Dubai — The UAE, which is set to sign a peace agreement with Israel on Sept. 15, may cooperate with Israel in the fields of water desalination and solar power as OPEC's third largest oil producer seeks to generate 44% of its power from renewable energy by 2050, the country's energy minister Suhail al-Mazrouei said.
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"All of these fields we could hold talks about and we could benefit from them and they benefit from us in the future,” Mazrouei told state-owned Abu Dhabi TV on Sept. 14.
The UAE is the first member of the Gulf Cooperation Council to seek a peace deal with Israel, which has two other such pacts with Arab countries Jordan and Egypt, besides the Oslo peace accords with the Palestinians. The GCC also includes Bahrain, Qatar, Oman, Kuwait and Saudi Arabia.
Both the UAE and Bahrain are due to sign on Sept. 15 peace agreements with Israel in Washington and US President Donald Trump expects more Arab countries to normalize ties with Israel.
The UAE is undertaking various solar projects in a bid to diversify its energy mix and free up oil and gas for export. It wants to generate 50% of its power from clean and renewable energy, including nuclear power, by 2050.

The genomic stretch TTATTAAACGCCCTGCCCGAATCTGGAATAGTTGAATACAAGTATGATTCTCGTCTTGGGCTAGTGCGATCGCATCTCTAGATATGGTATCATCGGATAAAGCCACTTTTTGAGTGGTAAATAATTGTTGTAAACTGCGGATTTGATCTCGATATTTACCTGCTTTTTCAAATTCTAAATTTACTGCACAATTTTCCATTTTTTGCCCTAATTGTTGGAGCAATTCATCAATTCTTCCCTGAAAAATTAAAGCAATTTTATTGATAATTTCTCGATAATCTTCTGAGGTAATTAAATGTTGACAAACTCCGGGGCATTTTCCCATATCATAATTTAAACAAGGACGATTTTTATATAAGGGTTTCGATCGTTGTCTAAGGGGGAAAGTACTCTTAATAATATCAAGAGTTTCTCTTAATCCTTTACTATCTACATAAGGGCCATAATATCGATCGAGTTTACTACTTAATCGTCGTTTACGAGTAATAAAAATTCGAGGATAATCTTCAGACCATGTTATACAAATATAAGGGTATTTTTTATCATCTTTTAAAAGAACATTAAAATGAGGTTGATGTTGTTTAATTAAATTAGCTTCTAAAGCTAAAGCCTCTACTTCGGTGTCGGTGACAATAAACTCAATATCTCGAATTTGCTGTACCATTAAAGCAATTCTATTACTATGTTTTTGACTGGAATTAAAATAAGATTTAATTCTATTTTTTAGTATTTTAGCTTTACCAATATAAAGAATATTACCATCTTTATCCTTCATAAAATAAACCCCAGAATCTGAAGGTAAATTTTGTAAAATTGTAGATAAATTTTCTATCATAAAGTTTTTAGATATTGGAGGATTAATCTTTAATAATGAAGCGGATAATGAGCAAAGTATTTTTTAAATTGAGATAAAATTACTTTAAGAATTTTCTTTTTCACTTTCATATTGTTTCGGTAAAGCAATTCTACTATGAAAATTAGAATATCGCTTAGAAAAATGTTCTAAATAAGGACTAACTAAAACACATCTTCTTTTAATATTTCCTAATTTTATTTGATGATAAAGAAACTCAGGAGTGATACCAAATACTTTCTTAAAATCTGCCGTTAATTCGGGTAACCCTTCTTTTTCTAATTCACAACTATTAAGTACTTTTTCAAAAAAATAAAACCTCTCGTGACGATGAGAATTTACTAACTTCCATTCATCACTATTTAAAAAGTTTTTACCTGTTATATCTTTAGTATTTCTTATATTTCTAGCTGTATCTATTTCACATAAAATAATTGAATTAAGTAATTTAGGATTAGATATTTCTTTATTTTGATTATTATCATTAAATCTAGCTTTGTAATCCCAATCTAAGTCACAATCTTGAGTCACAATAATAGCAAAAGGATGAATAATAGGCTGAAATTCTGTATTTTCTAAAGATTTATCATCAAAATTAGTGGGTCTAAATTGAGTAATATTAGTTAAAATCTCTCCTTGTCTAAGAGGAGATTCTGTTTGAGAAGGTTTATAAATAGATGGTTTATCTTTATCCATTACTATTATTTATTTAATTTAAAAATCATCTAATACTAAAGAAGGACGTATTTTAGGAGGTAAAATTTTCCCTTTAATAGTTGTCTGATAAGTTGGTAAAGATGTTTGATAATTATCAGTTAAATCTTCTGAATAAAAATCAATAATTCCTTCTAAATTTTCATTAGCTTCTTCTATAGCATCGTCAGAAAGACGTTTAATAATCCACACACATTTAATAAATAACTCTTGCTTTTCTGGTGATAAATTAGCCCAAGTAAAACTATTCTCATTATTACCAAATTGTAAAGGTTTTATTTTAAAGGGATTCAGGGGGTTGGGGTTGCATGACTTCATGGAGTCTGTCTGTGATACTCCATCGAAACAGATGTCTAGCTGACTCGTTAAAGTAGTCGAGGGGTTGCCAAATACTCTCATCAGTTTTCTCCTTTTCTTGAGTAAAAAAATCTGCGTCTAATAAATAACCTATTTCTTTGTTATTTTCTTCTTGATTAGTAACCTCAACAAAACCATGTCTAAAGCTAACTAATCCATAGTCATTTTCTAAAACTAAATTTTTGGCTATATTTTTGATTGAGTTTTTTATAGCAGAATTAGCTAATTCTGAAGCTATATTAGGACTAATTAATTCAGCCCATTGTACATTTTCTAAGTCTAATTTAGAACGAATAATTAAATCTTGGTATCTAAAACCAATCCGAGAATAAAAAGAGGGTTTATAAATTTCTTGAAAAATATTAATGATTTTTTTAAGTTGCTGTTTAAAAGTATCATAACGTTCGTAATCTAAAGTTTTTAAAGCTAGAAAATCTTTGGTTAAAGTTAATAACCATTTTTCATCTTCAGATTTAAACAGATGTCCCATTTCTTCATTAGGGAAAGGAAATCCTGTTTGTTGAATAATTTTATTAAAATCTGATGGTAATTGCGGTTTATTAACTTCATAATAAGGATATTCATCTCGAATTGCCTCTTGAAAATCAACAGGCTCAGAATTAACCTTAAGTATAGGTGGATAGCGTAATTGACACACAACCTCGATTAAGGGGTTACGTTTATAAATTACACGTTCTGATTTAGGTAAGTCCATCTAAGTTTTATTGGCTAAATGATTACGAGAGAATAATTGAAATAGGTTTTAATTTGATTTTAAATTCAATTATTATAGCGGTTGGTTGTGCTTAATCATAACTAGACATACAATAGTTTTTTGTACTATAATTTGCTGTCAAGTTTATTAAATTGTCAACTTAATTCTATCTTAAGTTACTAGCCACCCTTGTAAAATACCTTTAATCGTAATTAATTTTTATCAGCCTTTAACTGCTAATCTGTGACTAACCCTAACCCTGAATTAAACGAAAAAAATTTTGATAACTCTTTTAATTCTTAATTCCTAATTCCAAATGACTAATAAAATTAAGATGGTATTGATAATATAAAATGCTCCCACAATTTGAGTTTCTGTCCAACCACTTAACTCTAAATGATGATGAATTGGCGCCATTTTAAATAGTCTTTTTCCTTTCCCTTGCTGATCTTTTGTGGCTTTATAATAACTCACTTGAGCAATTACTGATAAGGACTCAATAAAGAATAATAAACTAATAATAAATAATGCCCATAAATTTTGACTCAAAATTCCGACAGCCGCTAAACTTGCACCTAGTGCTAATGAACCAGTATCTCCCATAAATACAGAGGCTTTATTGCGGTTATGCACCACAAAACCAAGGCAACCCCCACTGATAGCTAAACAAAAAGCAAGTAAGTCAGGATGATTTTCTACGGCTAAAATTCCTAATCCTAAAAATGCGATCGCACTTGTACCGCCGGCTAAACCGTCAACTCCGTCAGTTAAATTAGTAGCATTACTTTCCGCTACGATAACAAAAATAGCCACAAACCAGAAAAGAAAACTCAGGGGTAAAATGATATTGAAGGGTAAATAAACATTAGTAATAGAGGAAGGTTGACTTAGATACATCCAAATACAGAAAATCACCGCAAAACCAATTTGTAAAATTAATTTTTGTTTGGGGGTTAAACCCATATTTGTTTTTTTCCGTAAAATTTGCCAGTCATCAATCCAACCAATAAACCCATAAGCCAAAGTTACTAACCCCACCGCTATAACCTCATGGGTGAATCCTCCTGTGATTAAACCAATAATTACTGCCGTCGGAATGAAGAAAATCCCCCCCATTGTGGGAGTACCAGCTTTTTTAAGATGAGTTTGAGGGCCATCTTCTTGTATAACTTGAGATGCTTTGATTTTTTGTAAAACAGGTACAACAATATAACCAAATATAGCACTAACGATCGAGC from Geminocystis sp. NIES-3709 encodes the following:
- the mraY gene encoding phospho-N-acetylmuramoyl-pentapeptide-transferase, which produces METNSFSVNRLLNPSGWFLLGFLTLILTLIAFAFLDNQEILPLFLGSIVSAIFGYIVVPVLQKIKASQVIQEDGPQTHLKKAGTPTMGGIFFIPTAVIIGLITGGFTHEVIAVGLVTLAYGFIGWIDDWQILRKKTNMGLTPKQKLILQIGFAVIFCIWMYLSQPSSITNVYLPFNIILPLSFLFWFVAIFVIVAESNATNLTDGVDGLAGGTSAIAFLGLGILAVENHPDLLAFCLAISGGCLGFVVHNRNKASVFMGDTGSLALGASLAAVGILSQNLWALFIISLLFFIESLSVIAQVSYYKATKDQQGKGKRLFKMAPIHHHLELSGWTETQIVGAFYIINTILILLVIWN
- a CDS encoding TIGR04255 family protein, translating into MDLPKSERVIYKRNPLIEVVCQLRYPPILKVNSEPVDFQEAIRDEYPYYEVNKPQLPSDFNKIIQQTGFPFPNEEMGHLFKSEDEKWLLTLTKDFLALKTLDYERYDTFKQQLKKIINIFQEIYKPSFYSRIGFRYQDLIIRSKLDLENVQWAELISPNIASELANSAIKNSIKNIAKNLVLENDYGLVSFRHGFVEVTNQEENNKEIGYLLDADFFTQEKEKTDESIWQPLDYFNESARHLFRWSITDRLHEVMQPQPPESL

Abu Dhabi, the oil-rich emirate in the seven-member UAE federation, plans to generate about a third of its power from clean energy, including nuclear power, in four years, Awaidha al-Marar, chairman of the Abu Dhabi Department of Energy told S&P Global Platts in an interview on Sept. 13.
Abu Dhabi has also been making headway in solar projects and its 2 GW al Dhafra solar project achieved in June a then-record low tariff of 1.35 cents/kWh.
The Dubai Electricity & Water Authority this year awarded Saudi Arabia's ACWA Power the 900 MW fifth phase of the Mohammed bin Rashid Al Maktoum Solar Park, a project that aims to have 5 GW of solar power by 2030 at a cost of Dirham 50 billion ($13.6 billion).
The UAE became the first Gulf country to generate power from nuclear energy this year with the start-up of one of its four nuclear reactors. Once all plants are operational, they will produce 5.6 GW of nuclear energy, meeting up to 25% of the country's power needs.
Israel's energy ministry announced in June a Shekel 80 billion ($23.3 billion) plans to boost the share of solar energy in the energy mix due to energy demand surge and population growth.
The country, which generated 5% of its electricity from solar energy in 2019, wants to boost that level to 30% or 16 GW by 2030.
Currently, Israel relies mostly on gas and coal to produce electricity.